Gillespie Park



Finsbury Park Junction is always busy, always noisy – but next to the tube station there is a black gate with a sign that gives you a clue that this is a portal to a magical space, hidden away.


Go through the gate, up the steps and along the path, past four grey tower blocks towards the gigantic Arsenal Stadium and suddenly you find yourself amongst meadows, woodland and hedgerows. This is Gillespie Park.


Follow the path across the meadow where birdfoot trefoil, rosebay willowherb, wild carrot and musk marrow grow along with many other wildflowers and grasses. This environment is carefully managed with one half of the space mowed at a time so that the creatures can escape into the other half.



Lumps of stone and metal scattered here and there are all that remain of its industrial past.


This was once the site of Stephens Ink Factory which closed in the 1960s. Now there are schoolchildren running around with butterfly nets and families picnicking – a rural scene, right here in this urban area.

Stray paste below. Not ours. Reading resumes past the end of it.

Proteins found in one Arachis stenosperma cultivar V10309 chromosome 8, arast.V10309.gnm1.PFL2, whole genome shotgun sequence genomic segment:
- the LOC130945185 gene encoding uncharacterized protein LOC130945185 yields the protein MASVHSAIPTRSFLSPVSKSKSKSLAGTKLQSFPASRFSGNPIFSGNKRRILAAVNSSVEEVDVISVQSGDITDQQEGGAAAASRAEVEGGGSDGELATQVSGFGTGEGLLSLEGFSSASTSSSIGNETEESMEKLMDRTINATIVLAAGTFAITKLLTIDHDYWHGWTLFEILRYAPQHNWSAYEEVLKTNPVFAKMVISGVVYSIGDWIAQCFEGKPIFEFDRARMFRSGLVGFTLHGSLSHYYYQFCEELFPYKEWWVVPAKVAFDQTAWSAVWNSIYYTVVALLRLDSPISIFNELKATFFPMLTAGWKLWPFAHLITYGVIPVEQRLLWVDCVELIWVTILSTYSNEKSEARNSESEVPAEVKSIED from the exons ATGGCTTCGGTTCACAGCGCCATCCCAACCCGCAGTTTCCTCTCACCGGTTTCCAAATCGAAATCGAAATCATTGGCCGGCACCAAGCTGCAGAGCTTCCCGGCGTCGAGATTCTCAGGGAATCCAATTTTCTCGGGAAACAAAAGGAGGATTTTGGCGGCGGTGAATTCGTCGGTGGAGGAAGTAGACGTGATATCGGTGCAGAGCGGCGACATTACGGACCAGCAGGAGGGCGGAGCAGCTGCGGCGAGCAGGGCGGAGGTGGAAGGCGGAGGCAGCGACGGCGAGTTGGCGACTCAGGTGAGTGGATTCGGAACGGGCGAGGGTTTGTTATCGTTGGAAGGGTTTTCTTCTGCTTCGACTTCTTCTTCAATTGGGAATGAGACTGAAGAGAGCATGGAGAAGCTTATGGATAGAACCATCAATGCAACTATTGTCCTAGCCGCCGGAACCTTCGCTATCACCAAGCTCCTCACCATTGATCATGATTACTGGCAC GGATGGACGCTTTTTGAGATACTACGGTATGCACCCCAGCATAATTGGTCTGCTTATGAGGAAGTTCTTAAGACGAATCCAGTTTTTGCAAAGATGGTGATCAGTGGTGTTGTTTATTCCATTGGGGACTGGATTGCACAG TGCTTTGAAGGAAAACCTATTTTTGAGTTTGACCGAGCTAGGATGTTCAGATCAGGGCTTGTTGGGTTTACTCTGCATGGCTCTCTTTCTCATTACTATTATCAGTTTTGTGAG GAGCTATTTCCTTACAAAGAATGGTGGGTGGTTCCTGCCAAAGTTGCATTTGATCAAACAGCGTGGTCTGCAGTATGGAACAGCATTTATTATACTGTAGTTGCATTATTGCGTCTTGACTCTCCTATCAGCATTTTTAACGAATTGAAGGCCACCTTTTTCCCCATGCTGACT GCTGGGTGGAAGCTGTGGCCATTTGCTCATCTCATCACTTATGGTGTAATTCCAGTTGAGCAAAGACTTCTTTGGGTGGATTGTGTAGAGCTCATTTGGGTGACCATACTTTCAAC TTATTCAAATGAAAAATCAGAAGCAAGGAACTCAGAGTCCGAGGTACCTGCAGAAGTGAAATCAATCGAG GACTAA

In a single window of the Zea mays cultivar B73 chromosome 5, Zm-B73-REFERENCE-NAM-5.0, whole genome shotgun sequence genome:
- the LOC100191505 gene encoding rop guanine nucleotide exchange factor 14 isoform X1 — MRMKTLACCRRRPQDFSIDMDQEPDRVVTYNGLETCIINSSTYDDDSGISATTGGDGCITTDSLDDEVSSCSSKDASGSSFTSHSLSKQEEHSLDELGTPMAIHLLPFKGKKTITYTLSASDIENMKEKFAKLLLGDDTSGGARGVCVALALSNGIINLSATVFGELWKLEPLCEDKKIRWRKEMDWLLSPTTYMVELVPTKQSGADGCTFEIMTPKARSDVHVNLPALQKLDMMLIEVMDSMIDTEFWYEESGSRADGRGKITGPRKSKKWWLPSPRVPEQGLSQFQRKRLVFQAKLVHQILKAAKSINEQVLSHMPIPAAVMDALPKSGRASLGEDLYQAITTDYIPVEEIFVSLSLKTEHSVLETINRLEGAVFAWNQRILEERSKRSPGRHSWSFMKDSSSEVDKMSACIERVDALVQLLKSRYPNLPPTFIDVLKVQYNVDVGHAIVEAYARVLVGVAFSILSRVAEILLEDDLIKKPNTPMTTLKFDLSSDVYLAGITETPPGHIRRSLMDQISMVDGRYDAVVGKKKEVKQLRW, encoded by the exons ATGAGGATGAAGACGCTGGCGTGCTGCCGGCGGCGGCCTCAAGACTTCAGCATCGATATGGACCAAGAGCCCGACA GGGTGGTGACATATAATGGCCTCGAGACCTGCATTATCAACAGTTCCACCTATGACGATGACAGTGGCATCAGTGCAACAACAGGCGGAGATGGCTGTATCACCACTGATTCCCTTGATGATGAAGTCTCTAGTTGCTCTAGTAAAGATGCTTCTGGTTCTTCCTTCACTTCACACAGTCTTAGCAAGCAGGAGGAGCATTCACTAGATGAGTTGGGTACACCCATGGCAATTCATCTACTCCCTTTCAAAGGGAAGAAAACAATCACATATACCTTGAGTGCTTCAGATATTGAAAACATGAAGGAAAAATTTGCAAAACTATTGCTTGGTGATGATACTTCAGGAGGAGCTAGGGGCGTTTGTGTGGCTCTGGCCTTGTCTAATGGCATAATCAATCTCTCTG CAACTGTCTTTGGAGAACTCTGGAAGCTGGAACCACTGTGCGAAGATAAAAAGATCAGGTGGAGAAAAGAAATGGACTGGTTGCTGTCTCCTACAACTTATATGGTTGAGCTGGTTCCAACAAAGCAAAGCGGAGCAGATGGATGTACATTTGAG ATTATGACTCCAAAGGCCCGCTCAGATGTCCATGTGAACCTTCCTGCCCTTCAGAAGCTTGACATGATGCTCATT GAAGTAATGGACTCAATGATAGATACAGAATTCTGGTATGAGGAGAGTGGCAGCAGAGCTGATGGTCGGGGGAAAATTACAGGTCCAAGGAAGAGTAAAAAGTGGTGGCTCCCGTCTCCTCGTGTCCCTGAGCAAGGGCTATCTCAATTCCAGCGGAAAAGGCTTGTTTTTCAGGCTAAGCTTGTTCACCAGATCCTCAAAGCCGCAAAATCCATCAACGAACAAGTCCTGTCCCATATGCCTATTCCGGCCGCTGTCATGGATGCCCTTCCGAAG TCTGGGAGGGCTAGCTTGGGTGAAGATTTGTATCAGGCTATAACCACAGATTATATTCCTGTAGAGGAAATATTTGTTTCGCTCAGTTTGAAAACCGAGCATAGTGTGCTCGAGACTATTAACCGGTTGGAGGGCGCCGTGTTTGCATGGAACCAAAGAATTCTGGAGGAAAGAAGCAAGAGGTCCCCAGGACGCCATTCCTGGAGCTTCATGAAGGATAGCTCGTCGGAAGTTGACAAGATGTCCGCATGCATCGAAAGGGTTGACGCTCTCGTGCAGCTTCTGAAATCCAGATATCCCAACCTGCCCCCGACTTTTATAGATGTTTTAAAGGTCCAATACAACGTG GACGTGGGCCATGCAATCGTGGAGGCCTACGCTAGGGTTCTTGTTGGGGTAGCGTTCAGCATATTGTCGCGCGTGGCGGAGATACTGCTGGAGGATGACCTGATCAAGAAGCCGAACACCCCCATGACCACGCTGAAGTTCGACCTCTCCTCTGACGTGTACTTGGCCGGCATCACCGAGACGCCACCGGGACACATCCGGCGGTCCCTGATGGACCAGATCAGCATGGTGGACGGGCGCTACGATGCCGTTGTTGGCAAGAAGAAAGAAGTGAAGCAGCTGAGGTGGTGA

Wooden signposts point along the wayside, taking you into shady woodland which is cool even on the hottest days of summer.



Here you can listen to blue tits, wrens and goldcrests singing. Stay quite still and a robin will approach you as though he is going to lead you through this enchanted wood.


Amongst the trees there is no sound of traffic, just the rustle of leaves. No music or people talking, just birdsong. You could stay here for a while – but there are other places to explore in this sanctuary.


You come across a pool with water lilies spreading out across the water, so dense that you feel you could walk on them across the pond.



All around there are reeds that are ten feet tall.


And here is the chance to envisage a greener future: a wind turbine.


Walk from Finsbury Park station


North London map


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